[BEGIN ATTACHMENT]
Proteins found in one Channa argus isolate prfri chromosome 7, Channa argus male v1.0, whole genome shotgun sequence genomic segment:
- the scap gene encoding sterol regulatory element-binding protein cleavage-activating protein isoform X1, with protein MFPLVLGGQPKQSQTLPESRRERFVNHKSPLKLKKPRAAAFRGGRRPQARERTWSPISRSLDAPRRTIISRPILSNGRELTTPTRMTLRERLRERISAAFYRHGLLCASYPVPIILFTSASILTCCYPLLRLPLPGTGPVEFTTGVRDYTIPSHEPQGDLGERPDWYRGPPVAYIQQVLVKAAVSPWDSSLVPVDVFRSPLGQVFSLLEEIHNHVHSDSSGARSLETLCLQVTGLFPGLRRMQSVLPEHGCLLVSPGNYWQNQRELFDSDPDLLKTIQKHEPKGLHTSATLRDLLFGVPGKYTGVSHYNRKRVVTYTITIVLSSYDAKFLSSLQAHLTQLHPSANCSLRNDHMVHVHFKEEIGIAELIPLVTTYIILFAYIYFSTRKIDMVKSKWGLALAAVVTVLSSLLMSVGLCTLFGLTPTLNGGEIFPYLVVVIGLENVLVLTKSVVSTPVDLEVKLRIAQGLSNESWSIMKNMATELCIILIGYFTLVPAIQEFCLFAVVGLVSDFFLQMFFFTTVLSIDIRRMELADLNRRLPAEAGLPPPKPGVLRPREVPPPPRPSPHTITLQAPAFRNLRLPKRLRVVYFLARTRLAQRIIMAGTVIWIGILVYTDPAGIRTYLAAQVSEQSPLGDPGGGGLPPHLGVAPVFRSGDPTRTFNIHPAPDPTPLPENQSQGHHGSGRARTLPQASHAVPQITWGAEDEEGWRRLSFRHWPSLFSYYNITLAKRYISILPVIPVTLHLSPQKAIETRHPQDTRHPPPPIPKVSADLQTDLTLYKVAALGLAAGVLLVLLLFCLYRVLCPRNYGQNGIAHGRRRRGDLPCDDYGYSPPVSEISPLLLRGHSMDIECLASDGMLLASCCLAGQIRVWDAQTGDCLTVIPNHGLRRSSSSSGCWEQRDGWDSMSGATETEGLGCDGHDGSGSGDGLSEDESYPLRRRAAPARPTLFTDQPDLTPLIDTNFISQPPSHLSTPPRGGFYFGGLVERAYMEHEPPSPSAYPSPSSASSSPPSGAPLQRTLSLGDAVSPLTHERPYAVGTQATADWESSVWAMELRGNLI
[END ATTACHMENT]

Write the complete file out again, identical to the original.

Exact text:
Proteins found in one Channa argus isolate prfri chromosome 7, Channa argus male v1.0, whole genome shotgun sequence genomic segment:
- the scap gene encoding sterol regulatory element-binding protein cleavage-activating protein isoform X1, with protein MFPLVLGGQPKQSQTLPESRRERFVNHKSPLKLKKPRAAAFRGGRRPQARERTWSPISRSLDAPRRTIISRPILSNGRELTTPTRMTLRERLRERISAAFYRHGLLCASYPVPIILFTSASILTCCYPLLRLPLPGTGPVEFTTGVRDYTIPSHEPQGDLGERPDWYRGPPVAYIQQVLVKAAVSPWDSSLVPVDVFRSPLGQVFSLLEEIHNHVHSDSSGARSLETLCLQVTGLFPGLRRMQSVLPEHGCLLVSPGNYWQNQRELFDSDPDLLKTIQKHEPKGLHTSATLRDLLFGVPGKYTGVSHYNRKRVVTYTITIVLSSYDAKFLSSLQAHLTQLHPSANCSLRNDHMVHVHFKEEIGIAELIPLVTTYIILFAYIYFSTRKIDMVKSKWGLALAAVVTVLSSLLMSVGLCTLFGLTPTLNGGEIFPYLVVVIGLENVLVLTKSVVSTPVDLEVKLRIAQGLSNESWSIMKNMATELCIILIGYFTLVPAIQEFCLFAVVGLVSDFFLQMFFFTTVLSIDIRRMELADLNRRLPAEAGLPPPKPGVLRPREVPPPPRPSPHTITLQAPAFRNLRLPKRLRVVYFLARTRLAQRIIMAGTVIWIGILVYTDPAGIRTYLAAQVSEQSPLGDPGGGGLPPHLGVAPVFRSGDPTRTFNIHPAPDPTPLPENQSQGHHGSGRARTLPQASHAVPQITWGAEDEEGWRRLSFRHWPSLFSYYNITLAKRYISILPVIPVTLHLSPQKAIETRHPQDTRHPPPPIPKVSADLQTDLTLYKVAALGLAAGVLLVLLLFCLYRVLCPRNYGQNGIAHGRRRRGDLPCDDYGYSPPVSEISPLLLRGHSMDIECLASDGMLLASCCLAGQIRVWDAQTGDCLTVIPNHGLRRSSSSSGCWEQRDGWDSMSGATETEGLGCDGHDGSGSGDGLSEDESYPLRRRAAPARPTLFTDQPDLTPLIDTNFISQPPSHLSTPPRGGFYFGGLVERAYMEHEPPSPSAYPSPSSASSSPPSGAPLQRTLSLGDAVSPLTHERPYAVGTQATADWESSVWAMELRGNLI